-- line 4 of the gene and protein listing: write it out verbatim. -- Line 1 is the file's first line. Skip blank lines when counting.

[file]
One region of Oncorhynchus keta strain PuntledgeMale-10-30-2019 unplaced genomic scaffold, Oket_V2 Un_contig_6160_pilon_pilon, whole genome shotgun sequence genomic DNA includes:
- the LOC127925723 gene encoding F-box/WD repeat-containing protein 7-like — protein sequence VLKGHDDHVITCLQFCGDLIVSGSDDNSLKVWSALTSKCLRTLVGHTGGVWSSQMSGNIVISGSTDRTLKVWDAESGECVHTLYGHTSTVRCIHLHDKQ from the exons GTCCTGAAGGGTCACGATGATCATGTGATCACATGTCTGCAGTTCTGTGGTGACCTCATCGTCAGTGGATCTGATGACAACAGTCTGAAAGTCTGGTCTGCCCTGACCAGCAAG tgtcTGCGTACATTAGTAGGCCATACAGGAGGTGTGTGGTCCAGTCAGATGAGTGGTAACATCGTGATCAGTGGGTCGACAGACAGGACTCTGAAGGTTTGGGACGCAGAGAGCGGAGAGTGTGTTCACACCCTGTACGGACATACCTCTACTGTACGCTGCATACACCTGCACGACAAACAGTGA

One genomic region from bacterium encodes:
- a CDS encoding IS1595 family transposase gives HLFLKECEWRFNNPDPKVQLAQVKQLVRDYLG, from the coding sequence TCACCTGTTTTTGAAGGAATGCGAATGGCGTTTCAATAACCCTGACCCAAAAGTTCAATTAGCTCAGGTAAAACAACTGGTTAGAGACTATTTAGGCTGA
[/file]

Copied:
- a CDS encoding IS1595 family transposase gives HLFLKECEWRFNNPDPKVQLAQVKQLVRDYLG, from the coding sequence TCACCTGTTTTTGAAGGAATGCGAATGGCGTTTCAATAACCCTGACCCAAAAGTTCAATTAGCTCAGGTAAAACAACTGGTTAGAGACTATTTAGGCTGA